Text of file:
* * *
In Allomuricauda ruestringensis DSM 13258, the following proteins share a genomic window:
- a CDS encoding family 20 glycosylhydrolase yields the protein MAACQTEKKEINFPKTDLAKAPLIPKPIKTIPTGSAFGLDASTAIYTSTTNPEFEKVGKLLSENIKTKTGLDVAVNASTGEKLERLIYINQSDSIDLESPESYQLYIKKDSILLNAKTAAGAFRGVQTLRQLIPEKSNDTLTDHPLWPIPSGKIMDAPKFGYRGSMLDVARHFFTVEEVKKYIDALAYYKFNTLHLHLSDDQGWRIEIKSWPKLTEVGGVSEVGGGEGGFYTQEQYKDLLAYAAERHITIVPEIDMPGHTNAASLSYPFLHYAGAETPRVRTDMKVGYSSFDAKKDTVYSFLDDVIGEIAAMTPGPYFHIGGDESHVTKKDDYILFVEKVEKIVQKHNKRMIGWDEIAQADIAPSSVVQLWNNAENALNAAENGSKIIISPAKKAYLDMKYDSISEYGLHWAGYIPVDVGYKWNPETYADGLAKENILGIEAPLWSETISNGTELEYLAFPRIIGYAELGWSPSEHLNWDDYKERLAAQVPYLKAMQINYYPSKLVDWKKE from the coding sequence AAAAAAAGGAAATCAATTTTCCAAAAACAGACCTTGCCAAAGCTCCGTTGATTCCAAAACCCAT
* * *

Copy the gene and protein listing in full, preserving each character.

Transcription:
In Allomuricauda ruestringensis DSM 13258, the following proteins share a genomic window:
- a CDS encoding family 20 glycosylhydrolase yields the protein MAACQTEKKEINFPKTDLAKAPLIPKPIKTIPTGSAFGLDASTAIYTSTTNPEFEKVGKLLSENIKTKTGLDVAVNASTGEKLERLIYINQSDSIDLESPESYQLYIKKDSILLNAKTAAGAFRGVQTLRQLIPEKSNDTLTDHPLWPIPSGKIMDAPKFGYRGSMLDVARHFFTVEEVKKYIDALAYYKFNTLHLHLSDDQGWRIEIKSWPKLTEVGGVSEVGGGEGGFYTQEQYKDLLAYAAERHITIVPEIDMPGHTNAASLSYPFLHYAGAETPRVRTDMKVGYSSFDAKKDTVYSFLDDVIGEIAAMTPGPYFHIGGDESHVTKKDDYILFVEKVEKIVQKHNKRMIGWDEIAQADIAPSSVVQLWNNAENALNAAENGSKIIISPAKKAYLDMKYDSISEYGLHWAGYIPVDVGYKWNPETYADGLAKENILGIEAPLWSETISNGTELEYLAFPRIIGYAELGWSPSEHLNWDDYKERLAAQVPYLKAMQINYYPSKLVDWKKE from the coding sequence AAAAAAAGGAAATCAATTTTCCAAAAACAGACCTTGCCAAAGCTCCGTTGATTCCAAAACCCAT